Values are the essence of who we are as human beings. Our values get us out of bed every morning, help us select the work we do, the company we keep, the relationships we build, and, ultimately, the groups and organizations we lead.
- Bob Rue
In my leadership training, the exercise to identify my core values was an interesting experience. What came out of the exercise was realizing how hard it is to narrow it down, even to ten! Through these exercises and reflection, I realized just how very much a value-based person and leader I am. At first, I wasn't sure if having such a strong value focus is a good thing or a bad thing as a leader. However, as I read more about the role of values in leadership and the concept of value-based leadership, what I realize is that one of the big challenges is not to try and change my values or who I am, but rather to seek out organizations who hold values that align with my values.
Many of the values very much resonate with me but the following filter to the top of the list both upon personal reflection and from the feedback I've received from those closest to me in my life and work:
My top 5 values in more detail.
Honesty has a number of different meanings for me, from the obvious moral meaning of the word. Still, it also means honestly to myself (integrity) and others through truthfulness or straightforwardness (directness). Honesty also involves being trustworthy, loyal, fair, and sincere. I strive to uphold this value in every interaction I have. My word is my bond. I demonstrate the fairness aspect of honesty through my attempts to bring balance to organizations by advocating for those who aren't in a position to do so themselves.
I actually find humility a little hard to put into words. For me, it is about admitting that I am fallible and not perfect. It is about not feeling there is more intrinsic value in myself than any other person, even if I happen to be in a position of authority or leadership. It is about respect for others as well as oneself. This is important to me because I believe humility is critical for high performance. It is a healthy preoccupation with failure and willingness to accept that one is not always right. Being humble is essential, in my view, to be a safe leader. I believe this is reflected in my behaviour both through how I treat other people and how I embrace the drive to lead a highly reliable organization.
Curiosity embodies both my drive to learn as well as my interest in people. This underpins my interest in understanding more about them and myself. It is what drives my enthusiasm for human factors and self-reflection. Curiosity is important to me because it stimulates me. I believe the question 'why' is one of the most important. Curiosity links very closely with my pursuit of quality. I demonstrate this value in my behaviour through my teaching, leadership, research, and analytic approach to problem-solving.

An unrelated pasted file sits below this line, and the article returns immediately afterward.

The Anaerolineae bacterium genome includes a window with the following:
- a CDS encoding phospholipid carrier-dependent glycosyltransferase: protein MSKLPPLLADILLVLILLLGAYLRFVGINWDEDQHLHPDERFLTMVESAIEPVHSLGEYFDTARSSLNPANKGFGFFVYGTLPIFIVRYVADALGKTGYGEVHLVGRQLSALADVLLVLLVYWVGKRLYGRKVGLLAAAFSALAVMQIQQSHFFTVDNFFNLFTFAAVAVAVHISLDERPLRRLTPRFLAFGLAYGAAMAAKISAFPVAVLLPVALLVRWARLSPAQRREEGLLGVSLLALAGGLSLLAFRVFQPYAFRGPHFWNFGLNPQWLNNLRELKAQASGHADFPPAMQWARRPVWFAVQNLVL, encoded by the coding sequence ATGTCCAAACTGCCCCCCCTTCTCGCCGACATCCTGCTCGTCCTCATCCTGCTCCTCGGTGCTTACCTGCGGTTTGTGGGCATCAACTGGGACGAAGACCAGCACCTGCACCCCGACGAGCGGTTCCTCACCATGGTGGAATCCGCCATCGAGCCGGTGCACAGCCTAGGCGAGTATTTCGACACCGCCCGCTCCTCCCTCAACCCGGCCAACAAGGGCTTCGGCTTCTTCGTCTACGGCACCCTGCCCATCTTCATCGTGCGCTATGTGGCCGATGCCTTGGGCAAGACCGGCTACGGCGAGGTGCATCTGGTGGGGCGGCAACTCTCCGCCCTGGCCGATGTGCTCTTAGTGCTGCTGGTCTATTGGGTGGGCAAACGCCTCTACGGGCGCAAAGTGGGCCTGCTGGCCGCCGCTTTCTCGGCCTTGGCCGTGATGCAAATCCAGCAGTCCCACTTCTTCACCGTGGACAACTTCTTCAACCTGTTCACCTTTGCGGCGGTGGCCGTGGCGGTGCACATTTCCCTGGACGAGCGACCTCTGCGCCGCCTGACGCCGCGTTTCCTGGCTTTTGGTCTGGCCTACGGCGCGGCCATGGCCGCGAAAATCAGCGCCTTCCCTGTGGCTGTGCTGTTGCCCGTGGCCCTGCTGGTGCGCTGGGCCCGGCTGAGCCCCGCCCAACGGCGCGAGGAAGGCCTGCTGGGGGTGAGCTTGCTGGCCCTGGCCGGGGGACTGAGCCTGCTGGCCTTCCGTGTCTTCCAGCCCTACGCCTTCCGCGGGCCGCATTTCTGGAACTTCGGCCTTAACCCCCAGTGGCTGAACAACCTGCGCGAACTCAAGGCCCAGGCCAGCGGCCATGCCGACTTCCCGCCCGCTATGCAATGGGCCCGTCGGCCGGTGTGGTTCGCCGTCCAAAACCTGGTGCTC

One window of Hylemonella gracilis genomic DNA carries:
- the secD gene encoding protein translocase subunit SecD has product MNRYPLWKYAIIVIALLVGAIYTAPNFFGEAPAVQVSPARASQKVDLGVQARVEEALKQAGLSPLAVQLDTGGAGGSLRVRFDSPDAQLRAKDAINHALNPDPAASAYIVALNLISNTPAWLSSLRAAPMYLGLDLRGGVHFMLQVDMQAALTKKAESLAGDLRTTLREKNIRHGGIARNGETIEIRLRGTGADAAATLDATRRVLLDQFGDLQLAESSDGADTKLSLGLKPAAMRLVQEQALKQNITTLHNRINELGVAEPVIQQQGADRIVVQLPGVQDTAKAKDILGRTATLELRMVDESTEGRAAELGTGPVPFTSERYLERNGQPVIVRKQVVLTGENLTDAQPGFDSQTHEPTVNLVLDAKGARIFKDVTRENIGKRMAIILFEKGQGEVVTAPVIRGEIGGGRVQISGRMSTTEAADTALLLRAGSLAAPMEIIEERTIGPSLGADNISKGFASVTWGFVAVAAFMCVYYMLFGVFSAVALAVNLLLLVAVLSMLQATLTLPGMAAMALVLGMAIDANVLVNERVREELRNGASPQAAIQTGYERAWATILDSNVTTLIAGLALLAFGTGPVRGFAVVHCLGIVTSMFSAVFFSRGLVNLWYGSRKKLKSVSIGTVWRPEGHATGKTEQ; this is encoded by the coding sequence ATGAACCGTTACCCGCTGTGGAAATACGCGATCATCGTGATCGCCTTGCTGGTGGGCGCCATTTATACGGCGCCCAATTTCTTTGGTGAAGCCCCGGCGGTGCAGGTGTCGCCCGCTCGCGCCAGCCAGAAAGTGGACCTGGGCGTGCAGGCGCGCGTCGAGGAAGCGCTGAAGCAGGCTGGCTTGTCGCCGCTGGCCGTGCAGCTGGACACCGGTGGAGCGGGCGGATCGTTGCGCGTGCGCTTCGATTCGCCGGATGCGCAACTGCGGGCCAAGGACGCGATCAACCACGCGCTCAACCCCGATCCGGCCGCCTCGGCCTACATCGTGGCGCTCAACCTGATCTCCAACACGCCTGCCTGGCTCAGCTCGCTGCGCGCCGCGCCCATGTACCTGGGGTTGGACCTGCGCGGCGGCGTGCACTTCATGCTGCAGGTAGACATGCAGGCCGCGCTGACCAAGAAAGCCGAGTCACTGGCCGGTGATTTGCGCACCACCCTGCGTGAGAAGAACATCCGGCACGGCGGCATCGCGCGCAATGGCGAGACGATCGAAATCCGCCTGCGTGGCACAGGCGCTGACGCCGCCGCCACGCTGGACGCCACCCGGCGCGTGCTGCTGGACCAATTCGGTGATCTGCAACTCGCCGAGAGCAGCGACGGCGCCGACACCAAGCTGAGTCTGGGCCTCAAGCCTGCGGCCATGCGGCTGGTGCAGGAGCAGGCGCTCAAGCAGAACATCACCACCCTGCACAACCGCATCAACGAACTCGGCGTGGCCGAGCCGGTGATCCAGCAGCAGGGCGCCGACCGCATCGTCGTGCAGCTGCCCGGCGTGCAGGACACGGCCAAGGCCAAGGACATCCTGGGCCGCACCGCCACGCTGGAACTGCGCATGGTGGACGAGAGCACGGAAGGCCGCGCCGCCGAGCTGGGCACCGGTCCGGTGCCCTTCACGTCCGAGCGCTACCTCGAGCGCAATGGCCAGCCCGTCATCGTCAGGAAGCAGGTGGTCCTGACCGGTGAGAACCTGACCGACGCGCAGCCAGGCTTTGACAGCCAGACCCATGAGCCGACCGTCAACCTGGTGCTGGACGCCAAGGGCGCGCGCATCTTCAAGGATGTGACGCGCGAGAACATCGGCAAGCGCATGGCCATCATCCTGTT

Duty and service.
Duty & service represents my desire to help and serve others. This is the underpinning of servant leadership. It means putting others before myself. This is important to me because it is one of the things in life which I find most rewarding. I have always been a person who prefers to give a gift rather than receive it. Seeing happiness in others is profoundly rewarding for me. I love being there to help someone and going out of my way to do it well. In my career, this is manifest in my choice of profession in critical care and emergency services. In the ICU, I thrive on being the person whom other physicians and colleagues turn to for help or bail them out of difficult situations. When I started the Critical Care Response Team at Niagara, I made our motto “Always here to help.” In leadership, I strive to serve others (those I lead, my bosses & the organization) to see them be successful. It manifests through my connection with the military and willingness to put myself in harm's way (Haiti, SARS, London Bridge, COVID) to help others.
Quality and excellence.
Quality & excellence refers to my desire to meet a standard. A slogan that represents this for me is “a pigheaded resistance to mediocracy.” This is also very much about problem solving, analysis, and improving. In many ways, I think my pursuit of quality is a manifestation of my sense of optimism. I always think there is hope for adding value, fixing a broken system, a problem can be solved. It is hard for me to say why this is important to me exactly. It is more just how I’m programmed. This is definitely manifest in my behaviour through my interest in patient safety & quality. I also regularly demonstrate this through the standards I set for myself and others.